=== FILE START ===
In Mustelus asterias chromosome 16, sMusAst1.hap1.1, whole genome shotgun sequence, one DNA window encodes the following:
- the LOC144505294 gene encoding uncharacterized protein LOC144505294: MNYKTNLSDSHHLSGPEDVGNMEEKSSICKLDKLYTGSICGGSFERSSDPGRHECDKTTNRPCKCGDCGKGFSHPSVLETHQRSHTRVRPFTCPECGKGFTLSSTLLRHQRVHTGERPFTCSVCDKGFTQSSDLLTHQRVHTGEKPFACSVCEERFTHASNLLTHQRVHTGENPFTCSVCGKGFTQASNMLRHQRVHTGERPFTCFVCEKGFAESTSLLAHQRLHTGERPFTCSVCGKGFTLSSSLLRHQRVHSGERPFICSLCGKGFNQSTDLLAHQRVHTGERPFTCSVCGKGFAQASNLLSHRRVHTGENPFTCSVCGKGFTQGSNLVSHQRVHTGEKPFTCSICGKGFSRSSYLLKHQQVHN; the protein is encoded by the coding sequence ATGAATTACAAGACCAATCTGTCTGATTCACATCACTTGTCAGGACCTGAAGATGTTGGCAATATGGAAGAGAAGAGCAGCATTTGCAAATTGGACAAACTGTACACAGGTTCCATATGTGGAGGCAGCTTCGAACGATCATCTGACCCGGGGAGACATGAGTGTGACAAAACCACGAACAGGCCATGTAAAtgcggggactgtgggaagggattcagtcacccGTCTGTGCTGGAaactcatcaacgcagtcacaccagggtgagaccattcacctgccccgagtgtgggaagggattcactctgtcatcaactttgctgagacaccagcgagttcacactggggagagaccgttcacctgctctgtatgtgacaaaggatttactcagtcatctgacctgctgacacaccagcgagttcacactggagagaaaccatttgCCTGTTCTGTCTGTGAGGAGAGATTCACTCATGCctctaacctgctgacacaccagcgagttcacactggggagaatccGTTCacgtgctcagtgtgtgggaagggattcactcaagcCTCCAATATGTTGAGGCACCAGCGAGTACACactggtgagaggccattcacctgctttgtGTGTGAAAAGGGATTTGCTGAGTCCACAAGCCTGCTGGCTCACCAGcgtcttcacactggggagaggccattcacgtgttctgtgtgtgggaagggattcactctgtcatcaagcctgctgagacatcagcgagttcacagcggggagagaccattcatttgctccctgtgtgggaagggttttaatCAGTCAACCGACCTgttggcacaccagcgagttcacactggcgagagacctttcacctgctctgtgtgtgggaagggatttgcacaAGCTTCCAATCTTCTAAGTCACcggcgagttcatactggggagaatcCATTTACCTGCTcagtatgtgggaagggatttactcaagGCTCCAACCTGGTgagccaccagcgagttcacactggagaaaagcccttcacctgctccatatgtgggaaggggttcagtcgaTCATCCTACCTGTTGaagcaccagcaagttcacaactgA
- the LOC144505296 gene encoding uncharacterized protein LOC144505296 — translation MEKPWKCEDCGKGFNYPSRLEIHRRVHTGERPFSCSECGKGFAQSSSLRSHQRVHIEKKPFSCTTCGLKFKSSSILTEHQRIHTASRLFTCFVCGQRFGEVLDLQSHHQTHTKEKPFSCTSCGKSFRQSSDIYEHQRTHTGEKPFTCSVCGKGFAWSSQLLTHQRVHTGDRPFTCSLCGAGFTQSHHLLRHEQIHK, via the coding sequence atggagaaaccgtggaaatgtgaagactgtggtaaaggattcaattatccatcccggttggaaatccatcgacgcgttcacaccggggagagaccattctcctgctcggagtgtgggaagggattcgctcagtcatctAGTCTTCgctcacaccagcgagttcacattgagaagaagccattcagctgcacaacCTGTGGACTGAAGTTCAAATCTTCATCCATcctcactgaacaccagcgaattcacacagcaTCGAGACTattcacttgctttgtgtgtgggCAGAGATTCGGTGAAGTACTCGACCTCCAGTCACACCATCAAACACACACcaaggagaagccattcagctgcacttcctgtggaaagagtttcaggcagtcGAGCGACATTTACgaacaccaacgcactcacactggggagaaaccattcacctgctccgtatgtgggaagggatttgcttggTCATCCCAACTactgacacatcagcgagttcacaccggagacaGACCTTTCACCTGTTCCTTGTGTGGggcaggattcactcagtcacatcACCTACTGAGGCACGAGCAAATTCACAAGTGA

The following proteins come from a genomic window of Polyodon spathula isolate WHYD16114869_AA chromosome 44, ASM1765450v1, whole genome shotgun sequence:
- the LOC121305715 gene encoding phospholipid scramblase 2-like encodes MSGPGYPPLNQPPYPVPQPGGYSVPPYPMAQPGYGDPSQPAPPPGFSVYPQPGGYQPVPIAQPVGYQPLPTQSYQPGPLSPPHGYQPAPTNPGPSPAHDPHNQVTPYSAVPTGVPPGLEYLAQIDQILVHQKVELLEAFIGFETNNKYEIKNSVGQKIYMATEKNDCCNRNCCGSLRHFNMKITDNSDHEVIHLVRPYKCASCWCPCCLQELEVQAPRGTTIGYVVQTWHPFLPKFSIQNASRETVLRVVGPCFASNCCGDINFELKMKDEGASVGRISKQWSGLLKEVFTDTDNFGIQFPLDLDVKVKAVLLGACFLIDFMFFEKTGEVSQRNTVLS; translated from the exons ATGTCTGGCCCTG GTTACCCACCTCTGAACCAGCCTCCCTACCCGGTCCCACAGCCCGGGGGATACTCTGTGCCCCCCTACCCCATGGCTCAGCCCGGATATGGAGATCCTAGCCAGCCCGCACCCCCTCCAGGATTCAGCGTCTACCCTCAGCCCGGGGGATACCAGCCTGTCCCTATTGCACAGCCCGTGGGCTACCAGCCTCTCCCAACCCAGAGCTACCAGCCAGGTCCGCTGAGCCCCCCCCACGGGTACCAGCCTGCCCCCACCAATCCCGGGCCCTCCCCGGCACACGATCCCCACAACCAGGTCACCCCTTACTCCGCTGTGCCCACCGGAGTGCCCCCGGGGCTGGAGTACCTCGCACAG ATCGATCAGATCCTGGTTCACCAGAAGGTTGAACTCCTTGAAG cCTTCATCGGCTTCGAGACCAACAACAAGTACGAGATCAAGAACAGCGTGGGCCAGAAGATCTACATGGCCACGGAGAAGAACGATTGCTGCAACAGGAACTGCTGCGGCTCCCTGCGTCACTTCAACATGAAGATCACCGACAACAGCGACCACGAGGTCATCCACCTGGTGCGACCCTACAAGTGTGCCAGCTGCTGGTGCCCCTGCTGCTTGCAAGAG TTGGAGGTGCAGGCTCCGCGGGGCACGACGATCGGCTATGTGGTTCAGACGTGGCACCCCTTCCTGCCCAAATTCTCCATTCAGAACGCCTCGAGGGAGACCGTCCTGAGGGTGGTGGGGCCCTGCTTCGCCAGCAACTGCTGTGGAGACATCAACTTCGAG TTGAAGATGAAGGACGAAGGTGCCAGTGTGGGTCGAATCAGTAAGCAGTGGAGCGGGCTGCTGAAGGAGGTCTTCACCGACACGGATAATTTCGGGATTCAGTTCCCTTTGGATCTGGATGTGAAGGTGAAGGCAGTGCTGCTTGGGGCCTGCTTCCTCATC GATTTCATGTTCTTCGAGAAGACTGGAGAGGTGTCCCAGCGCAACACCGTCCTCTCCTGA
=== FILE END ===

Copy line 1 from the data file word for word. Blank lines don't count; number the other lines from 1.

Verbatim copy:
In Mustelus asterias chromosome 16, sMusAst1.hap1.1, whole genome shotgun sequence, one DNA window encodes the following: